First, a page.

Meanwhile, the European Union is leading globally by promoting and integrating the principles of sustainable finance into the core of its policies, moving from vision to regulation. Timely action on the different legislative proposals that are currently under debate, especially those setting out clear disclosure requirements and the development of a taxonomy of sustainable economic activities, will be fundamental for the EU’s delivery of its own climate objectives and its leadership in this debate. The added value of the taxonomy will lie in the clarity and environmental integrity of the definitions underpinning it, which will close the door on any attempt at green-washing. Critically, the taxonomy must prevent investment decisions that lock in emissions that are inconsistent with achieving climate-neutrality (or ‘net-zero’ emissions) by 2050 – and thus investments that result in stranded assets.
All of these examples show that there is a common understanding that any discussion of economic growth must pay heed to planetary boundaries, the same way that nobody questions these days that financial stability is intrinsically linked to environmental sustainability. The progress we have seen so far is just the start. In the recent words of Mr Carney: “the task is large, the window of opportunity is short, and the stakes are existential.”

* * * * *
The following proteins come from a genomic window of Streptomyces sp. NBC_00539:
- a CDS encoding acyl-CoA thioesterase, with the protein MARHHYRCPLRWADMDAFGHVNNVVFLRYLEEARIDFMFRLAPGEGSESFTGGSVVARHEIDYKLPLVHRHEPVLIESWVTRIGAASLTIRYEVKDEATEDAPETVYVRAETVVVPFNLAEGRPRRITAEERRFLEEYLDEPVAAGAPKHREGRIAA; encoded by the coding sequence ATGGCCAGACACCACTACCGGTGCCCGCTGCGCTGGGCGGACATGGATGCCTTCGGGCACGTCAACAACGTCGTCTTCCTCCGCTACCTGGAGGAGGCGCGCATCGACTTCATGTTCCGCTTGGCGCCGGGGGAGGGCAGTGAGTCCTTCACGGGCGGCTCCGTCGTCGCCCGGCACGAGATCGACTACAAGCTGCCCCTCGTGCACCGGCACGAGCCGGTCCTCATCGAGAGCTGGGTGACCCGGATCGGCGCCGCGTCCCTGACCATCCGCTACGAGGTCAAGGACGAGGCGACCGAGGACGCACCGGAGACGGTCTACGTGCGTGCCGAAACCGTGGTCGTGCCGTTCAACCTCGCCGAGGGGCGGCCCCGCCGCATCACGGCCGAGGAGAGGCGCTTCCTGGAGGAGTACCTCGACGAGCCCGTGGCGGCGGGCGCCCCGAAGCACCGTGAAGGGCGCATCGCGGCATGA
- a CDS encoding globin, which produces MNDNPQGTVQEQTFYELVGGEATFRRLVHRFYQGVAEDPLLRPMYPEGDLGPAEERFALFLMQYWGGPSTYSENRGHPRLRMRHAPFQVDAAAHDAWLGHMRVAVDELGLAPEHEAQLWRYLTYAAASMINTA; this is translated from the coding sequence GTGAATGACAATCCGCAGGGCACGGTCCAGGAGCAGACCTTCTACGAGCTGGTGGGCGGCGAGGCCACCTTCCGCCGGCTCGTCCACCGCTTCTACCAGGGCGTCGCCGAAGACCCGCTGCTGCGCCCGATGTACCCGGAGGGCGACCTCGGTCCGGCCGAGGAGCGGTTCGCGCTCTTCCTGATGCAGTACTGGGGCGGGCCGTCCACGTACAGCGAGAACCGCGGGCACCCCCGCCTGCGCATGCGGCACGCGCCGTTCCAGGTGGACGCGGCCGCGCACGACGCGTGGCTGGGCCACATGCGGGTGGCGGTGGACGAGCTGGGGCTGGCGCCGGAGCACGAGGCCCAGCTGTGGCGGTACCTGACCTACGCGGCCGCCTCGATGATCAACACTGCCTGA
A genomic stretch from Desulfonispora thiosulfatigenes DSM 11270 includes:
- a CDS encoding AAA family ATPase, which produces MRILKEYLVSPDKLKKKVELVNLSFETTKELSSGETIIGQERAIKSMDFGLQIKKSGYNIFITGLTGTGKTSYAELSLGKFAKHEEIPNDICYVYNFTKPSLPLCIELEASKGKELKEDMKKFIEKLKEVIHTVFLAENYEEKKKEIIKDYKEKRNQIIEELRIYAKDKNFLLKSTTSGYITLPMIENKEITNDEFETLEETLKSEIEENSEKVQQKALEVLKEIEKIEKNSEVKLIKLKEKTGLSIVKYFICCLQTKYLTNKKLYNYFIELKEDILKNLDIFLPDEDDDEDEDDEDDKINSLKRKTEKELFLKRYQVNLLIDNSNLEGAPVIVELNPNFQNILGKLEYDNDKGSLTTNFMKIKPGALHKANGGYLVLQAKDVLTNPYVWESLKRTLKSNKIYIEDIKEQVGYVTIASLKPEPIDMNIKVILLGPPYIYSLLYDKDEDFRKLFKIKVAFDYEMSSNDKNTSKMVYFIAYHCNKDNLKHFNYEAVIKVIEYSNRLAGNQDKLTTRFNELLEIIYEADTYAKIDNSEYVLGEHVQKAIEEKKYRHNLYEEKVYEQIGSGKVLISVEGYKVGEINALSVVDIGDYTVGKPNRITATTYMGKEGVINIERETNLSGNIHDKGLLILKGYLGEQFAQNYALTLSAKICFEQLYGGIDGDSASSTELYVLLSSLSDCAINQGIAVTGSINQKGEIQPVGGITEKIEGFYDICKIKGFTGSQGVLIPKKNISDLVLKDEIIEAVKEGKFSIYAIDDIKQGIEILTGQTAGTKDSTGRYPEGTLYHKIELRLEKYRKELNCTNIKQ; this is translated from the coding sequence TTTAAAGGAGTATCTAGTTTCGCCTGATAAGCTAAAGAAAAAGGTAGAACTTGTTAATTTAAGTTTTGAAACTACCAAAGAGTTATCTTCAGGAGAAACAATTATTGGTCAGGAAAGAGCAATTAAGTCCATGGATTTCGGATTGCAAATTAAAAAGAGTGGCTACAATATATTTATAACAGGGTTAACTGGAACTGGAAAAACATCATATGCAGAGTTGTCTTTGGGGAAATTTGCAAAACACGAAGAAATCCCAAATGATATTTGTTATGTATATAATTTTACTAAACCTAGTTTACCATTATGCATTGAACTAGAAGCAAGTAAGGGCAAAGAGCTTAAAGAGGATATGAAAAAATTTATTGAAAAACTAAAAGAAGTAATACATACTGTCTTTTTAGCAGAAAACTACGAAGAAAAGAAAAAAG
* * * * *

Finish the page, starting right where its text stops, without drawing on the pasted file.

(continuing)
A strategy for decarbonisation and sustainable growth in Spain
Robust long-term signals are key to ensuring that investment decisions are aligned with the Paris Agreement and the 2030 Agenda for Sustainable Development. For markets to anticipate and facilitate the transition to a 1.5°C world, they need adequate information, proper risk management, and coherent, credible public policy frameworks. Regulation is an incredibly powerful tool in this regard, and governments have a fundamental role to play by establishing frameworks that provide stability and predictability.